Raf Simons made his Calvin Klein debut last week. Against an abstract set by longtime collaborator Sterling Ruby, Simons revealed his vision for the iconic brand. His collection was uniquely all-American. It featured bright hues, bold silhouettes, and a bit of that classic Calvin Klein sex appeal.
The NYFW catwalk marks the last phase in a series of company changes for Calvin Klein. First came the introduction of Calvin Klein by Appointment, a concept whereby anyone could take advantage of the brand’s famous New York studios. Next was Simons first ad campaign for his new Calvin Klein collection.
The new ad was unveiled the same week graphic designer Peter Saville tweaked the company’s logo. Saville replaced the iconic Avant-Garde-esque lowercase lettering with an entirely uppercase version. Then, new logo and aesthetic intact, the company officially launched Simons as their new head designer.To give you confidence amidst all this upheaval, here are some triumphant moments from Raf Simons illustrious fashion past.To give you confidence amidst all this upheaval, here are some triumphant moments from Raf Simons illustrious fashion past.
THE SKINNY SUIT
Raf Simons basically defined menswear fashion in the early 2000s. Originally an industrial designer, he entered the fashion world with his own show in 1995. He hit the ground running. While fashion giants like Tom Ford were making Studio 54 lotharios, Simons came out with the slim suit and relentless youth of the electronic and punk music scenes. It was he who tried out energetic colors with formal trousers and ties, referencing not only punk but bands as far back as Kraftwerk and even the Beatles.
It could be argued that Simons owes some of the credit for his slim suit revolution to Helmut Lang, but the brightly-colored youthfulness was all his. His dynamic debut proved his ability to take a unique idea and run with it, even if it went against dominant industry trends. It also proved foresight. Simons memorable 1998 runway boasting the Kraftwerk-inspired red shirts and black ties predated turn-of-the-millennium “Electroclash” by two years. What started as a rebellious catwalk outfit in 1998 was the staple look of hipster culture by the summer of 2000.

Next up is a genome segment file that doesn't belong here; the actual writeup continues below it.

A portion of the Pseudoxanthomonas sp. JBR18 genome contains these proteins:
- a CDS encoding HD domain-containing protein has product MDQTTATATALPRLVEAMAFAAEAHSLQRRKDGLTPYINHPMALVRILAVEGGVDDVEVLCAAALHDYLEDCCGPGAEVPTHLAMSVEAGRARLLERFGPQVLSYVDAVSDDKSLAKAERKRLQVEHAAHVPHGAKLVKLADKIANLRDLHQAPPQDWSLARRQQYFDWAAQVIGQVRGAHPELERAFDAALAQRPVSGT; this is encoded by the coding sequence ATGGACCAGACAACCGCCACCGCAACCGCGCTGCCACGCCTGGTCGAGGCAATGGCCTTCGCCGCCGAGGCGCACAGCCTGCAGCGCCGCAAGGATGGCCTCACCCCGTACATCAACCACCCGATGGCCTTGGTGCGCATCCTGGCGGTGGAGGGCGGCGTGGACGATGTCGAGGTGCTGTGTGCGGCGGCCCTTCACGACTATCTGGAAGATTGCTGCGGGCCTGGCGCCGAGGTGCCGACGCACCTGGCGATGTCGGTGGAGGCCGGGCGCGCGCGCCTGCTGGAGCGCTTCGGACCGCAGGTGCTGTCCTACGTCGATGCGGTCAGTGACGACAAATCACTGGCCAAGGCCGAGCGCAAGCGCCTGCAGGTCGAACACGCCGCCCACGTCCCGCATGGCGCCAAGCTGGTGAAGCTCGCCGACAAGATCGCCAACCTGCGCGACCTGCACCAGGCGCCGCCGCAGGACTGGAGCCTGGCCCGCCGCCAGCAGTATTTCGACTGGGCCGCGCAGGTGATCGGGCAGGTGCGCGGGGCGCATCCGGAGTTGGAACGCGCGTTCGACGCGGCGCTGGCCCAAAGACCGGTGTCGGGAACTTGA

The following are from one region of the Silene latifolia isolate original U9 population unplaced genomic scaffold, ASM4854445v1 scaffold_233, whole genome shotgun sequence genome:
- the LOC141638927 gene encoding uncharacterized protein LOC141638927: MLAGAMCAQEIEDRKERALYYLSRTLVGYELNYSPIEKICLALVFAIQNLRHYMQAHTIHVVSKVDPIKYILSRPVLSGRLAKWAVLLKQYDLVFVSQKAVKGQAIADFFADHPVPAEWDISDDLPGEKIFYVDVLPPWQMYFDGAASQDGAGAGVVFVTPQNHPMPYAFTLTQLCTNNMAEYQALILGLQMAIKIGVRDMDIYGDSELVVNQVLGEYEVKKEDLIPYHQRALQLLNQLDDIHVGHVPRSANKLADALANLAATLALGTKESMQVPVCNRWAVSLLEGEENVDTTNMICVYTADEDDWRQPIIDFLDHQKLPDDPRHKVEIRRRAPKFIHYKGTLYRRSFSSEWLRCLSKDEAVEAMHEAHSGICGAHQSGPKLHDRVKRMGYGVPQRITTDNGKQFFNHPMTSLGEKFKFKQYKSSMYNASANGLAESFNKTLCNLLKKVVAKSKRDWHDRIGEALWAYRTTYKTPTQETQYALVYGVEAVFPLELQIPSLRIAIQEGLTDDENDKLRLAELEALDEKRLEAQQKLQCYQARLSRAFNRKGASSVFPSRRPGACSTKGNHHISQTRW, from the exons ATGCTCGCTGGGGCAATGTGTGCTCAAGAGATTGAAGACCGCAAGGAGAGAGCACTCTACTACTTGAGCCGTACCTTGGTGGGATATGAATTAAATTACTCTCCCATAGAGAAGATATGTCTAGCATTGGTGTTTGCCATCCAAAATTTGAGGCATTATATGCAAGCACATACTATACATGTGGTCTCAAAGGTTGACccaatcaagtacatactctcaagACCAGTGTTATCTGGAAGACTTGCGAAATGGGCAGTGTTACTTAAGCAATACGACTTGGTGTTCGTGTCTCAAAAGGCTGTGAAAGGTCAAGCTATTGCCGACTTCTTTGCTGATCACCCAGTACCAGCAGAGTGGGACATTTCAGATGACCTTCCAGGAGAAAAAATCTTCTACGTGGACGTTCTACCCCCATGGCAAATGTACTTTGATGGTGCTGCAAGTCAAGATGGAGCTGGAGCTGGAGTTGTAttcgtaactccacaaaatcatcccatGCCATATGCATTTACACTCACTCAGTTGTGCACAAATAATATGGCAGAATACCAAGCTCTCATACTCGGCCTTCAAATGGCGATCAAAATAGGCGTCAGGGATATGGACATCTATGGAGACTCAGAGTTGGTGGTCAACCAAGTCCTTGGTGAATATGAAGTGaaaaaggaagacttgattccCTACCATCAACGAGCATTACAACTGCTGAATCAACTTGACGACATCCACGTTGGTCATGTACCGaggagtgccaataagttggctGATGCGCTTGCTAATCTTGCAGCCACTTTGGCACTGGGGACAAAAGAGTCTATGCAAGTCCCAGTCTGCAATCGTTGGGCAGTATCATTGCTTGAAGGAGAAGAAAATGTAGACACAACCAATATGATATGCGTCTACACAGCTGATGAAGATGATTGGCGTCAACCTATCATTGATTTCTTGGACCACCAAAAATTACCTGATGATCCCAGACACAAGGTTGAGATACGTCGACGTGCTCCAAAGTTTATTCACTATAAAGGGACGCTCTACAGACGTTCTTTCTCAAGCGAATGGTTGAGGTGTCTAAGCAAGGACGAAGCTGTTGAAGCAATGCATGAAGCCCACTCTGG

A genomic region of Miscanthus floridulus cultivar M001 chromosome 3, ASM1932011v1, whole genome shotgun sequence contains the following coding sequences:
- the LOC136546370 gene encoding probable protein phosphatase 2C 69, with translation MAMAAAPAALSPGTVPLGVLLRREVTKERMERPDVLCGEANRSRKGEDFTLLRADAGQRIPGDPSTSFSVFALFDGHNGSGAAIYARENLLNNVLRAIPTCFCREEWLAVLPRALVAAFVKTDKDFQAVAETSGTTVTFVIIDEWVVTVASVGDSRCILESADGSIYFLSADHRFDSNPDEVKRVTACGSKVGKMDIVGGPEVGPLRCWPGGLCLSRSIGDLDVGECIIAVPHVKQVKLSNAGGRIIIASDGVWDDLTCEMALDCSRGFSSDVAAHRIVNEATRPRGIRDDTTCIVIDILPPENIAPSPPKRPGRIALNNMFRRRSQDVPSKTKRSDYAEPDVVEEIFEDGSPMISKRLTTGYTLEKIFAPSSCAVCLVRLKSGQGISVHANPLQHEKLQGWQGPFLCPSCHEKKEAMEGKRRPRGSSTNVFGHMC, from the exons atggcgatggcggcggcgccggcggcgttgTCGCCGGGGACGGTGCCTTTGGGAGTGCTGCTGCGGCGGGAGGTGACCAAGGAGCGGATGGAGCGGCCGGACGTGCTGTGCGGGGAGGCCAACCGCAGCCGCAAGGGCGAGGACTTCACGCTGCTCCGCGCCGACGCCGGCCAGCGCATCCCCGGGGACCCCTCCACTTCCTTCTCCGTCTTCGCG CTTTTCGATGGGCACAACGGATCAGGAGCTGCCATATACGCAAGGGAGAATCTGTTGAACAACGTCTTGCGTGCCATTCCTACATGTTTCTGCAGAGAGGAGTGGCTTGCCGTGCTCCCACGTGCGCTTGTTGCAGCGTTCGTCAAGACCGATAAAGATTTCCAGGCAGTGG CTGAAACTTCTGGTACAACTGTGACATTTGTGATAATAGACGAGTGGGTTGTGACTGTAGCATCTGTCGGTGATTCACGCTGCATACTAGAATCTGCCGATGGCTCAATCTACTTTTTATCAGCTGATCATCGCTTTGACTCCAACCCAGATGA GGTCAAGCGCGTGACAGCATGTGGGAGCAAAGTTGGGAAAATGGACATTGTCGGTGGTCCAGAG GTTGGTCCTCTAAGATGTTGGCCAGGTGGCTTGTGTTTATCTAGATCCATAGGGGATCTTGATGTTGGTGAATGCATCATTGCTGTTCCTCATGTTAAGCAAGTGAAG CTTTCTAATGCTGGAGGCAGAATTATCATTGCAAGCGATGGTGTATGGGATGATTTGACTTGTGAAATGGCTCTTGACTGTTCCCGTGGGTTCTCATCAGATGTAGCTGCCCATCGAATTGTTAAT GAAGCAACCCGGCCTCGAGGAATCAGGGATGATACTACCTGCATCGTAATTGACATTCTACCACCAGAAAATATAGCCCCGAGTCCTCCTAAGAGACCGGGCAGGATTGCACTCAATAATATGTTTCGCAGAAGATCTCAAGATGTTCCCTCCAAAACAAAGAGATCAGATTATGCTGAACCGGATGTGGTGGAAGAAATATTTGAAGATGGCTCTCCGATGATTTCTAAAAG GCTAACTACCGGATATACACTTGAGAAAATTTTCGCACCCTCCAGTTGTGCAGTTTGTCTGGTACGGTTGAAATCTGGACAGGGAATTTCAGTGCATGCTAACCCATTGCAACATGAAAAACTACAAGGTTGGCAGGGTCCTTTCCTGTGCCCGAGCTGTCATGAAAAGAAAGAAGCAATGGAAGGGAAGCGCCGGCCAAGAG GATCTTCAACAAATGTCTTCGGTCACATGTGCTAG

WOE ONTO THOSE WHO SPIT ON THE FEAR GENERATION…
Simons work in the early 90s was innovative and even rebellious, but it was not controversial. In 2001, the artist launched the most influential show of his career. Awkwardly titled “Woe Onto Those Who Spit on the Fear Generation… The Wind Will Blow It Back,” the show was a watershed moment in political fashion, controversial clothing trends, and Raf Simons fashion career. The designer drew his inspiration from freedom fighters, instructing his models to mask their faces and walk barefoot.
They were dressed in torn and shredded hoodies printed with startlingly shocking slogans. In many ways, Simons June 2001 show was the main precursor to the politically motivated shows we’re seeing at this year’s NYFW. In 2001, the show was sharply criticized. The Times called it a “terrorist-inflected collection.” Directly after the show, Simons feared it had been so badly received it would cost him his career. Luckily, that wasn’t true. Now, the show is widely remembered as one of his finest.
SIMONS AND SAVILLE
Peter Saville and Raf Simons met long before they united to re-invent Calvin Klein. The two first worked together in 2003. Simons was an avid fan of Saville’s work with Factory Records, particularly the album covers for bands Joy Division and New Order. He wanted to incorporate those graphics into a fashion line. For his “Closer” show, Simons took all he could from Saville’s extensive Factory Records archive. What he devised was unlike anything done before. One such iconic example was his fishtail jacket based on Joy Division’s “Unknown Pleasures” album. To Simons’s eye, the jagged radio-waves graphic could be simply repurposed with a needle and thread. Though the duo’s first partnership was innovative, it was also too expensive to be very accessible. The Calvin Klein logo is a far more marketable use of these artists’ joint talents.
In 2011 and 2012, Simons took a romp into more colorful territory. It started on his spring/summer runway for Jil Sanders. Every outfit was made out in brilliant techno-couture, colors like hazmat orange and highlighter pink on airy synthetic fabrics. The designer played with volume too, adopting billowing sack-back gowns and puffy peplum skirts from Christian Dior’s midcentury runways. Simons playful experiment prompted an entire generation to ditch black in favor of fluorescent-hued femininity.
This burst of color came near the end of Simons’ career with the Jil Sander brand. The very next year, he became the artistic director of Christian Dior. At Dior, Simons immediately became the subject of the documentary feature “Dior and I,” launching his first collection in just 8 short weeks.
When the show opened, it was clear he had brought his love of colorful haute couture with him. The outfits were gorgeous, but it was the set that got the raving reviews. It was made from a sequence of salons wrapped wall to wall with delphiniums, orchids, mimosas, and roses. It was the perfect backdrop for the collection, a rediscovery of the full, petal-like “la femme fleur” skirts of 1947. In 2012, Raf Simons had all the flower power.
With such iconic moments under his belt, there is little question Raf Simons has the skill to make Calvin Klein’s upcoming years meaningful and fashion blog-worthy. Friday morning was no “Woe Onto Those Who Spit on the Fear Generation… The Wind Will Blow It Back,” but it showcased some compelling, original ideas. Keep an eye on Calvin Klein. You don’t want to miss Simons’ next big moment.
— Timothy Vest